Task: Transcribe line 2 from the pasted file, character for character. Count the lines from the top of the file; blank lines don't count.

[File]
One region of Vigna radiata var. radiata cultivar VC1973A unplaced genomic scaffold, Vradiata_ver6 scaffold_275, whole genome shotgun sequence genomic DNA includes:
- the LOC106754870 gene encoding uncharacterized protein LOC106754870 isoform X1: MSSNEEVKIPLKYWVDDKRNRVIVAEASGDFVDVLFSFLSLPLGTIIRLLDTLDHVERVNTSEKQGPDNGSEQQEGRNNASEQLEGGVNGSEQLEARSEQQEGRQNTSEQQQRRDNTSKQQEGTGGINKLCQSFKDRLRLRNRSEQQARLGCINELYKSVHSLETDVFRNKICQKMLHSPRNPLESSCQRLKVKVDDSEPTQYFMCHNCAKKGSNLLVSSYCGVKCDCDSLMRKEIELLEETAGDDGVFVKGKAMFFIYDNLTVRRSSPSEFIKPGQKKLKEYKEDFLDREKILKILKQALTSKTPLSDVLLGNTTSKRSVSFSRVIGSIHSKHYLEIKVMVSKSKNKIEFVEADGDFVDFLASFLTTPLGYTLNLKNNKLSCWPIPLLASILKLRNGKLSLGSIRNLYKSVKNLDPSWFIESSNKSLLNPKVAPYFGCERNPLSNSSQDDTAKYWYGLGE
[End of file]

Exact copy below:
- the LOC106754870 gene encoding uncharacterized protein LOC106754870 isoform X1: MSSNEEVKIPLKYWVDDKRNRVIVAEASGDFVDVLFSFLSLPLGTIIRLLDTLDHVERVNTSEKQGPDNGSEQQEGRNNASEQLEGGVNGSEQLEARSEQQEGRQNTSEQQQRRDNTSKQQEGTGGINKLCQSFKDRLRLRNRSEQQARLGCINELYKSVHSLETDVFRNKICQKMLHSPRNPLESSCQRLKVKVDDSEPTQYFMCHNCAKKGSNLLVSSYCGVKCDCDSLMRKEIELLEETAGDDGVFVKGKAMFFIYDNLTVRRSSPSEFIKPGQKKLKEYKEDFLDREKILKILKQALTSKTPLSDVLLGNTTSKRSVSFSRVIGSIHSKHYLEIKVMVSKSKNKIEFVEADGDFVDFLASFLTTPLGYTLNLKNNKLSCWPIPLLASILKLRNGKLSLGSIRNLYKSVKNLDPSWFIESSNKSLLNPKVAPYFGCERNPLSNSSQDDTAKYWYGLGE